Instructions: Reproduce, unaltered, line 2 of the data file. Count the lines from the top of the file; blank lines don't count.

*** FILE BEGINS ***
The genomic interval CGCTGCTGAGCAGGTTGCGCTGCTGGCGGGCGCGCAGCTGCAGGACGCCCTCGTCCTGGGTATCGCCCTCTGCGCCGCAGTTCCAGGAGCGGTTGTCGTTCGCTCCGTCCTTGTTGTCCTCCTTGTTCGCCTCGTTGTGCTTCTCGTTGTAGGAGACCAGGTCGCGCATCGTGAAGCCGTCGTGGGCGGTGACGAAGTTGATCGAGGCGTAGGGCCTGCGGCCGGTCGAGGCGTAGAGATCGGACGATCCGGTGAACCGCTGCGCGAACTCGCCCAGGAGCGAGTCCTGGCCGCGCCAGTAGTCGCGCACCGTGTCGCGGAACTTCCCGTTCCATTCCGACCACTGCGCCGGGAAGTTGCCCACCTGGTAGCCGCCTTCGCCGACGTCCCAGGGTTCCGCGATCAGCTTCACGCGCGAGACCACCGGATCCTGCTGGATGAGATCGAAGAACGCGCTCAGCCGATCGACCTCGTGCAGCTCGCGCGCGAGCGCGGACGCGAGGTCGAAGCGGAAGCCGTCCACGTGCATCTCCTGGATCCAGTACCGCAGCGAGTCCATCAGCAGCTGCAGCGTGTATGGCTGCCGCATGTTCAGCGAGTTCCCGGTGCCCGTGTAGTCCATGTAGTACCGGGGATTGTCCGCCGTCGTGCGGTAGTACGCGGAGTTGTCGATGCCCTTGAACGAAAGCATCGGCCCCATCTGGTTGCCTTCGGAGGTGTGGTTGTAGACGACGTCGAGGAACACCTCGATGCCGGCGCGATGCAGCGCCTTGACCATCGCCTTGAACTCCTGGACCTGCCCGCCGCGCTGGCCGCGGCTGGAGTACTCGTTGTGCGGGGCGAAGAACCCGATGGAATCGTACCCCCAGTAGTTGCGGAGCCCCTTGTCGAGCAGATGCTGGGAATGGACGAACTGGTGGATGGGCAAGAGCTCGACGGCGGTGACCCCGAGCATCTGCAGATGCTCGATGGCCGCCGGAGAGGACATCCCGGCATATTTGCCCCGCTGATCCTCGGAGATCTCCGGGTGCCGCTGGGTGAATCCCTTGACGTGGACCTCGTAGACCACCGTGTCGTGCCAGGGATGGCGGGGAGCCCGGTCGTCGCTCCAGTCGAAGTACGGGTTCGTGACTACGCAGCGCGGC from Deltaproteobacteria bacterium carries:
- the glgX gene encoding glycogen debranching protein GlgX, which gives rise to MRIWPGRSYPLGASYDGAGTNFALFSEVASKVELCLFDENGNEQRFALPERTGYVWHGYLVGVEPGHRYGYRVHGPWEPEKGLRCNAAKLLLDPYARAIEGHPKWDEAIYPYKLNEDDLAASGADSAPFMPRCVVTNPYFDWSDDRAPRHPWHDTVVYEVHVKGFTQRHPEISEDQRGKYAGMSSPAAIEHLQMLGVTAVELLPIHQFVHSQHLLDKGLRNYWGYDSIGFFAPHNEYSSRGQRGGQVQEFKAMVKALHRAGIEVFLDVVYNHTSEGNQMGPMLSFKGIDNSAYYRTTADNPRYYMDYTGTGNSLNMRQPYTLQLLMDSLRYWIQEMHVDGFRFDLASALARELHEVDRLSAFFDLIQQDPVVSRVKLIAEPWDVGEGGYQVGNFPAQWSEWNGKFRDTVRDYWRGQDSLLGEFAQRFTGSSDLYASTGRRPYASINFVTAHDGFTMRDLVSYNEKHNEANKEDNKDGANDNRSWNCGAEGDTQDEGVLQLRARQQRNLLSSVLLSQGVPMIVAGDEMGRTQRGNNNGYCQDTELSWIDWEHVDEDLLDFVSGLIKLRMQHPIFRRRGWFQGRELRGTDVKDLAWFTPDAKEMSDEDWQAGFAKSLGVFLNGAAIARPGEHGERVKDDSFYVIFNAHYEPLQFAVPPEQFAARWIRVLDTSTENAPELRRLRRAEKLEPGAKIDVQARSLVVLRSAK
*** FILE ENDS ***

- the glgX gene encoding glycogen debranching protein GlgX, which gives rise to MRIWPGRSYPLGASYDGAGTNFALFSEVASKVELCLFDENGNEQRFALPERTGYVWHGYLVGVEPGHRYGYRVHGPWEPEKGLRCNAAKLLLDPYARAIEGHPKWDEAIYPYKLNEDDLAASGADSAPFMPRCVVTNPYFDWSDDRAPRHPWHDTVVYEVHVKGFTQRHPEISEDQRGKYAGMSSPAAIEHLQMLGVTAVELLPIHQFVHSQHLLDKGLRNYWGYDSIGFFAPHNEYSSRGQRGGQVQEFKAMVKALHRAGIEVFLDVVYNHTSEGNQMGPMLSFKGIDNSAYYRTTADNPRYYMDYTGTGNSLNMRQPYTLQLLMDSLRYWIQEMHVDGFRFDLASALARELHEVDRLSAFFDLIQQDPVVSRVKLIAEPWDVGEGGYQVGNFPAQWSEWNGKFRDTVRDYWRGQDSLLGEFAQRFTGSSDLYASTGRRPYASINFVTAHDGFTMRDLVSYNEKHNEANKEDNKDGANDNRSWNCGAEGDTQDEGVLQLRARQQRNLLSSVLLSQGVPMIVAGDEMGRTQRGNNNGYCQDTELSWIDWEHVDEDLLDFVSGLIKLRMQHPIFRRRGWFQGRELRGTDVKDLAWFTPDAKEMSDEDWQAGFAKSLGVFLNGAAIARPGEHGERVKDDSFYVIFNAHYEPLQFAVPPEQFAARWIRVLDTSTENAPELRRLRRAEKLEPGAKIDVQARSLVVLRSAK